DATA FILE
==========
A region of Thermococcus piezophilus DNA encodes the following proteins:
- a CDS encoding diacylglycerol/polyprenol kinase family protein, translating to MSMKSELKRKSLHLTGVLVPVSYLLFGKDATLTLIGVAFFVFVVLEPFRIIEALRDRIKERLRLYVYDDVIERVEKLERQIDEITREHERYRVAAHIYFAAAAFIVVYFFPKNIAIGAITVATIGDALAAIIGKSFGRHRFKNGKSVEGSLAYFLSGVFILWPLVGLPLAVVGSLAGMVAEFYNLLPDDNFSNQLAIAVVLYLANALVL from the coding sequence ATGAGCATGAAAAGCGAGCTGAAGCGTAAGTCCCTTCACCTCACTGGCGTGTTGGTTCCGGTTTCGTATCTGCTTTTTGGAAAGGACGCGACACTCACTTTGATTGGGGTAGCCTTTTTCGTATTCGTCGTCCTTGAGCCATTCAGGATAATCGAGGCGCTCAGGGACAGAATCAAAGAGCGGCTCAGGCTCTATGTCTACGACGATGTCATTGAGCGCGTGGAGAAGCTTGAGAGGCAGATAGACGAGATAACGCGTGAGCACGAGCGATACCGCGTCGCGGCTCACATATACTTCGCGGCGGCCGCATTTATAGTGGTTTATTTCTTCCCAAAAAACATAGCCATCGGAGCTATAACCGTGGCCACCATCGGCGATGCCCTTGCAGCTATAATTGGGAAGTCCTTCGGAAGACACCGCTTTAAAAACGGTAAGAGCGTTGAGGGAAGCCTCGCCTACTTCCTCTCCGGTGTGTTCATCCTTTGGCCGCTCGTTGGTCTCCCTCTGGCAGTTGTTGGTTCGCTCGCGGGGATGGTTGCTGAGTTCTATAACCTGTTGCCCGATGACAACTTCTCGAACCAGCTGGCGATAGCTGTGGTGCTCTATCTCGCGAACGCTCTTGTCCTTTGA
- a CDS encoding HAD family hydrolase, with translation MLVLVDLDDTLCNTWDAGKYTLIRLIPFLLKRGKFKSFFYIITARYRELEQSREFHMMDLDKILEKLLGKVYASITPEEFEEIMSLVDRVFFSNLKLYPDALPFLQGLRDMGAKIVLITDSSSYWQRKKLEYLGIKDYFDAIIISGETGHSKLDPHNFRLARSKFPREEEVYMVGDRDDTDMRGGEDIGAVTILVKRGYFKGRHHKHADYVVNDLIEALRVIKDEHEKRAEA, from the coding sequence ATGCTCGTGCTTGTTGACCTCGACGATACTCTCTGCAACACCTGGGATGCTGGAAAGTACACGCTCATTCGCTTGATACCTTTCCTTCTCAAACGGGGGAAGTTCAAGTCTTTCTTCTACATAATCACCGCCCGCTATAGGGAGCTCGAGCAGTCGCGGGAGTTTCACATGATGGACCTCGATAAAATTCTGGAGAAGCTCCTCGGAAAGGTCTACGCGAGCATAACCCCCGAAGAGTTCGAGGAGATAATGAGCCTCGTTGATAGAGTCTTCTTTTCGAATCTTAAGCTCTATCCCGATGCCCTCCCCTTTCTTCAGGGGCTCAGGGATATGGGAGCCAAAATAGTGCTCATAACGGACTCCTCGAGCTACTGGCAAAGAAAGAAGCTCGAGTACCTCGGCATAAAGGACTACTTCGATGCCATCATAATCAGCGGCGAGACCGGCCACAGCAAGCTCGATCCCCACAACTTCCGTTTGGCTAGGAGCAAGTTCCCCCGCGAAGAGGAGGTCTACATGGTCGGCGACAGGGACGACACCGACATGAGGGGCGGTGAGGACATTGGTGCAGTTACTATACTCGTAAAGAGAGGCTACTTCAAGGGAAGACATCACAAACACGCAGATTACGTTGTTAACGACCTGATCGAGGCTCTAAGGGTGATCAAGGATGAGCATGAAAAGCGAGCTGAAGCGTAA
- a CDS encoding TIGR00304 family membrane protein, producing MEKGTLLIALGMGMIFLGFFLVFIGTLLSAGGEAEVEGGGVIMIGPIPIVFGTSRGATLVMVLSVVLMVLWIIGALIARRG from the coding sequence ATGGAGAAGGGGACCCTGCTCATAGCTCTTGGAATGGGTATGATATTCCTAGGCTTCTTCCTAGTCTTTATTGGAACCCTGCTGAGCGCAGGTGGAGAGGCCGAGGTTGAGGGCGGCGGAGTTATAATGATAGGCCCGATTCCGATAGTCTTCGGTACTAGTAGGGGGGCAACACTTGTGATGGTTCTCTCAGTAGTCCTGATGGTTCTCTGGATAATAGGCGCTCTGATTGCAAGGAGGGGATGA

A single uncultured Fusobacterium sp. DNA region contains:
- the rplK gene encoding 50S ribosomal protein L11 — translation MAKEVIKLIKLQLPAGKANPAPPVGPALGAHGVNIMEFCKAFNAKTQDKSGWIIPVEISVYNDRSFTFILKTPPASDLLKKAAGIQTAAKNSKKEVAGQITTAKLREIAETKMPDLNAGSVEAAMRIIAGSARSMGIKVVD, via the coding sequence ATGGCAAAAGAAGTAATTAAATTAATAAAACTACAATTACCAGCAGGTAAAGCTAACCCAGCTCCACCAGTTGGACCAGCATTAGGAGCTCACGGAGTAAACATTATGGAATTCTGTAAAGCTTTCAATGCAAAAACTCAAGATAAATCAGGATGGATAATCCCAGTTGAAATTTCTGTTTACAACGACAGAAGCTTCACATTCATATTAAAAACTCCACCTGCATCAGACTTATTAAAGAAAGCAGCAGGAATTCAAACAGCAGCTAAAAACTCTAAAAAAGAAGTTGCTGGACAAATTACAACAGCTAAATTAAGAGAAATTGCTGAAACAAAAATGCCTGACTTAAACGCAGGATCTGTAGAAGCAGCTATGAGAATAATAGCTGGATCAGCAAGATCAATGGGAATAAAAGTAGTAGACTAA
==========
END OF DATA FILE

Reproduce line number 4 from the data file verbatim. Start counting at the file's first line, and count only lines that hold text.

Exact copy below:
- a CDS encoding TIGR00304 family membrane protein, producing MEKGTLLIALGMGMIFLGFFLVFIGTLLSAGGEAEVEGGGVIMIGPIPIVFGTSRGATLVMVLSVVLMVLWIIGALIARRG from the coding sequence ATGGAGAAGGGGACCCTGCTCATAGCTCTTGGAATGGGTATGATATTCCTAGGCTTCTTCCTAGTCTTTATTGGAACCCTGCTGAGCGCAGGTGGAGAGGCCGAGGTTGAGGGCGGCGGAGTTATAATGATAGGCCCGATTCCGATAGTCTTCGGTACTAGTAGGGGGGCAACACTTGTGATGGTTCTCTCAGTAGTCCTGATGGTTCTCTGGATAATAGGCGCTCTGATTGCAAGGAGGGGATGA